HVAC Technical Schools & Certifications in Portland, OR

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Located near the Pacific Ocean and at the confluence of two rivers, Portland, OR, boasts an ideal location for economic development. An international airport and intercontinental railroads have helped make the City of Roses home to dozens of national and international businesses. A sampling includes Adidas, Daimler Trucks, Hi-Tech Sports, Precision Castparts, and Nike.

Forbes ranked Portland among the top five places for business. They base their ranking on the potential for business growth and an expanding population of young and highly-educated millennials. The city is known for its microbreweries, micro-distilleries, and coffee shops. It is also home to six colleges and universities, museums, a zoo, and numerous attractions.

Portland summers are warm and dry. Daytime temperatures hover around the high 70s and low 80s. Winters are cold but temperatures rarely drop to freezing. Rain frequently falls during the winter months, and there’s occasional light snow. Although Portlanders don’t experience severe weather, they still rely on heating, venting, and air conditioning (HVAC) to keep their homes and workplaces comfortable. Many industries require the addition of refrigeration (HVAC/R), especially those that depend on technology.

The Bureau of Labor Statistics (BLS May 2020) reports that 2,000 HVAC and HVAC/R mechanics and installers were employed in the Portland-Vancouver-Hillsboro, OR-WA area. State and local chapters of industry organizations that provide training and support to the technicians include:

  • Associated Builders and Contractors, Inc, Pacific Northwest Chapter (ABCPNW)
  • Home Builders Association of Metropolitan Portland (HBA)
  • Oregon Air Conditioning Contractors Association (ORACCA)
  • Oregon State Association of Plumbing Heating Cooling Contractors (ORPHCC)
  • Plumbing and Mechanical Contractors Association (PMCA)
  • UA Plumbers and Steamfitters Local 290

Additional support and resources for workers and their employers are available from national industry associations that include:

  • Air Conditioning Contractors of America (ACCA)
  • American Society of Heating, Refrigerating and Air-Conditioning Engineers (ASHRAE)
  • American Society of Mechanical Engineers (ASME)
  • Mechanical Contractors Association of America (MCAA)
  • Refrigeration Service Engineers Society (RSES)
  • Sheet Metal and Air Conditioning Contractors’ National Association (SMACNA)

These organizations coordinate with others in the industry and with government organizations to establish educational and licensing standards. They serve all aspects of the HVAC and HVAC/R industries, including safety, performance, and promotion.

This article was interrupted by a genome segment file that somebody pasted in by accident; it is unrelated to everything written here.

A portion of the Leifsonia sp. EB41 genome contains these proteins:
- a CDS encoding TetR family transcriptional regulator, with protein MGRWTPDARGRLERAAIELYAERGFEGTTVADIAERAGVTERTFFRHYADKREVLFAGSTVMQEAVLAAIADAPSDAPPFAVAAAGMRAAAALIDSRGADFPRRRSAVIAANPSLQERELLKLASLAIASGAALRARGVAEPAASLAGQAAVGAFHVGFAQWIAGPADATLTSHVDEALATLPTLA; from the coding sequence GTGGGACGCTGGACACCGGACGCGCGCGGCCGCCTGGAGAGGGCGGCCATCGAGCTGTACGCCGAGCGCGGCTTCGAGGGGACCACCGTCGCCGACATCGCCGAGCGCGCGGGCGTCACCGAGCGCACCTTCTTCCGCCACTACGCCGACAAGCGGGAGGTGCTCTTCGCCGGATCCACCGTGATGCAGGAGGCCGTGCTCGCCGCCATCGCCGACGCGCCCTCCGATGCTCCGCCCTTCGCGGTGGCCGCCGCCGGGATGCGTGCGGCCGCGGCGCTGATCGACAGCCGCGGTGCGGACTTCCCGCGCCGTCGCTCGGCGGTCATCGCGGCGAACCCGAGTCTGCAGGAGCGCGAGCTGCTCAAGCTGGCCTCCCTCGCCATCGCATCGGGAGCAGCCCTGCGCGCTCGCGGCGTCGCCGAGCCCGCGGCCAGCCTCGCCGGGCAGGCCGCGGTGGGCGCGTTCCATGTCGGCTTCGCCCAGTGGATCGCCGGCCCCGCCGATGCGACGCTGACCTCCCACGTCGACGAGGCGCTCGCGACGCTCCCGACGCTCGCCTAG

Occupational Demand for HVAC and HVAC/R Technicians in Portland, OR

According to the Bureau of Labor Statistics (BLS 2021), the demand for HVAC mechanics, installers, and technicians is expected to increase by 5 percent nationally between 2020 and 2030. The demand for technicians in Oregon is growing much faster than the national average. Projections Central (2021) predicted an 18.5 percent statewide increase in HVAC positions between 2018 and 2028.

Several factors contribute to the growth of the HVAC and HVAC/R industry. The primary factor is the increasing sophistication of climate control systems and the need to replace, retrofit, or upgrade older systems. Industries that depend on technology frequently require specialized systems to keep electronic equipment in operation. The historical and tourist attractions such as those in Portland rely on climate control. Portland has a reputation as an environmentally friendly green city. The resident’s emphasis on energy efficiency and reducing pollution means a higher rate of new equipment and systems installations.

Technicians who are computer and electronics literate, and those with excellent troubleshooting skills, will have the best job prospects. Technicians who specialize in new installations may experience seasonal unemployment if construction declines, although that is not anticipated to happen in Portland in the foreseeable future. Maintenance and repair work tends to be stable, as businesses and homeowners depend on their climate-control systems year-round. They need to keep their equipment in good working order regardless of economic conditions.

Nationwide, approximately 9 percent of HVAC and HVAC/R technicians are self-employed. The remainder work for contractors, institutions, and retail/wholesale facilities.

HVAC and HVAC/R Salaries in Portland, OR

According to the Bureau of Labor Statistics (May 2020), there were 344,020 HVAC mechanics and installers nationwide with an average annual salary (annual mean wage) of $53,410 and 3,280 HVAC mechanics and installers in Oregon with an average annual salary (annual mean wage) of $54,080. It also stated that there were 2,000 HVAC mechanics and installers in the Portland-Vancouver-Hillsboro, OR-WA area with an average annual salary (annual mean wage) of $58,450. Following are the more detailed salary percentiles:

United States Oregon Portland, OR
Number of HVAC Professionals Employed 344,020 3,280 2,000
Annual mean wage $53,410 $54,080 $58,450
10th percentile $31,910 $31,860 $33,350
25th percentile $39,320 $38,920 $42,050
50th percentile (median) $50,590 $52,320 $56,930
75th percentile $64,350 $65,030 $71,390
90th percentile $80,820 $80,410 $84,620

Salary figures do vary slightly by the source of data. PayScale—an aggregator of self-reported salaries—found the following percentiles among its HVAC respondents nationwide in October 2021: